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Federal Circuit Rules on when the Patent Trial and Appeal Board is Engaging in Erroneous Claim Construction

Intellectual Property Law Blog

EcoFactor, Inc. is the holder of U.S. Patent No. 8,498,753, titled “System, Method and Apparatus for Just-In-Time Conditioning Using a Thermostat,” which focuses on optimizing climate control systems, particularly HVAC systems, in residential and commercial buildings. The patented technology utilizes a thermostat that considers external weather conditions and the thermal characteristics of individual structures to dynamically adjust temperature settings, aiming to improve energy efficiency and c

Patent 130
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Trademark Lessons from The Bear

Erik K Pelton

The following is an edited transcript of my video Trademark Lessons from The Bear. The Bear is a great television show about a restaurant—specifically building out a restaurant—and my family is in the restaurant business, so it hits close to home for me. Here’s a few trademark lessons that we can learn from The Bear. In the restaurant industry, there’s always some emergency, something going wrong.

Trademark 130
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A New Supreme Court Case Could Take a Toll on Copyright Trolls

JD Supra Law

We have seen a noticeable uptick in lawsuits commenced by “copyright trolls” in recent years, including against businesses in the manufacturing space. The Supreme Court is currently considering a case that could have a significant impact on the viability of typical copyright troll claims and, more broadly, the continued prevalence of copyright trolling.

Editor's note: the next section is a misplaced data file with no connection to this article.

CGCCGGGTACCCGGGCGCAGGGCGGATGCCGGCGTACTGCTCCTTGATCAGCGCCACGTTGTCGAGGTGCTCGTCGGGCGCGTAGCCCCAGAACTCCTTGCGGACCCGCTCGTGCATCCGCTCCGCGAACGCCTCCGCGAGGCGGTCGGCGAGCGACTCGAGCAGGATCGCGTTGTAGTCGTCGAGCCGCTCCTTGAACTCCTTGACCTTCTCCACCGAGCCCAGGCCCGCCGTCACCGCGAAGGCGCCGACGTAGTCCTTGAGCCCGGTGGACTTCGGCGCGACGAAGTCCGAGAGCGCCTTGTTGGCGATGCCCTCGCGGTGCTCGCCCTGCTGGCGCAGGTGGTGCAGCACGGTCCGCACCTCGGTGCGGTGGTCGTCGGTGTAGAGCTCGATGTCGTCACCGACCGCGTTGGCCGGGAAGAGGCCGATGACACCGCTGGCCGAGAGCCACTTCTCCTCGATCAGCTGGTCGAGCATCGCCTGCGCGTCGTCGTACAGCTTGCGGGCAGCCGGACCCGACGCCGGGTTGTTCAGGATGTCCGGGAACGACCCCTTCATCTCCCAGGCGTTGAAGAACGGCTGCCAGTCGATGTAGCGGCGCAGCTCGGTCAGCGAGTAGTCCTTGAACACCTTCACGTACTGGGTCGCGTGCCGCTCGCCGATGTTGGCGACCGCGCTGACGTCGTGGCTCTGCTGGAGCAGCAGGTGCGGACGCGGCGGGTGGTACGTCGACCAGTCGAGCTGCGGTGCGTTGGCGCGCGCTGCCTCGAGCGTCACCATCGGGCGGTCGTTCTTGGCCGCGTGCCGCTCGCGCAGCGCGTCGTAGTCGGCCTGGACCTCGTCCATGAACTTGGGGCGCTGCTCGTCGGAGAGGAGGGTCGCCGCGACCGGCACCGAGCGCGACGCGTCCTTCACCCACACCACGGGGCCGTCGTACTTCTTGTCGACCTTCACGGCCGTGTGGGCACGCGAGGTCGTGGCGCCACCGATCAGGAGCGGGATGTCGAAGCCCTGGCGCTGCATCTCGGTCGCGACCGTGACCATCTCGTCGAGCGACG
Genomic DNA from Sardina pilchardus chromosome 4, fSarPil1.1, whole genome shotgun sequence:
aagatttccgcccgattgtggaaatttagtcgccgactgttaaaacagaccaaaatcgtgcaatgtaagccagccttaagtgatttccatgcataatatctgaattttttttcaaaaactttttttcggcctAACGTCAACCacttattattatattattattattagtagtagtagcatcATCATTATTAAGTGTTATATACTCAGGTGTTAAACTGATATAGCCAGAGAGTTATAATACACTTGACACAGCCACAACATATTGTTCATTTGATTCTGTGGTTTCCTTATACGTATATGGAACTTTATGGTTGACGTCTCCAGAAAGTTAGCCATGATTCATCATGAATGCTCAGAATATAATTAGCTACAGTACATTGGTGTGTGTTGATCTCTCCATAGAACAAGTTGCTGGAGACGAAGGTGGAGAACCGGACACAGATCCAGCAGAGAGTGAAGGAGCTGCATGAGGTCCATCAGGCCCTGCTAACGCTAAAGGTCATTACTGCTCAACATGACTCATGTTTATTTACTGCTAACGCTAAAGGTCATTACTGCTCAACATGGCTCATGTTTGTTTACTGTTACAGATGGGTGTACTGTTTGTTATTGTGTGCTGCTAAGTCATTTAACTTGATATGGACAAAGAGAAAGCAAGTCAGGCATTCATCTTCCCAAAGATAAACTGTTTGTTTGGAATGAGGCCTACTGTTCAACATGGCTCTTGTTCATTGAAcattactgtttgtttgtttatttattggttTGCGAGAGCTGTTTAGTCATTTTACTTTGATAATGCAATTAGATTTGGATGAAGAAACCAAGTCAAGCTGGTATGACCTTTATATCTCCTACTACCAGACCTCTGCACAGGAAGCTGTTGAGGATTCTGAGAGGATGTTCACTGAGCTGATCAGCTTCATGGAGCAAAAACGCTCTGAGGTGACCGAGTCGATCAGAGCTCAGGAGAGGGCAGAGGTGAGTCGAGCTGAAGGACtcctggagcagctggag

Copyright 133
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The Bizarre IP History of Clue/Cluedo

Plagiarism Today

Clue/Cluedo is a timeless game that is nearly 75 years old. However, the IP history behind it is a sad but familiar tale of a creator missing out. The post The Bizarre IP History of Clue/Cluedo appeared first on Plagiarism Today.

IP 220
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IPO Diversity in Innovation Toolkit

Women and diverse employees have the technical skill and knowledge, yet their contributions are not patented at the same rate as those of their male counterparts.This toolkit can help organizations move the needle on achieving gender parity in innovation.

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Federal Circuit Concluded that Operating Manuals Subject to Confidentiality Restrictions are Prior Art Printed Publication

Intellectual Property Law Blog

In Weber, Inc. v. Provisur Techs., Inc., Nos. 2022-1751, 2022-1813 (Fed. Cir. Feb. 8, 2024) , the Federal Circuit reversed the Patent Trial and Appeal Board’s legal conclusion that Weber’s operating manuals were not prior art printed publications based on the public accessibility of the operating manuals. Background In response to an infringement case filed by Provisur, Weber filed two inter partes review (“IPR”) petitions to invalidate two patents owned by Provisur, based on Weber’s operating m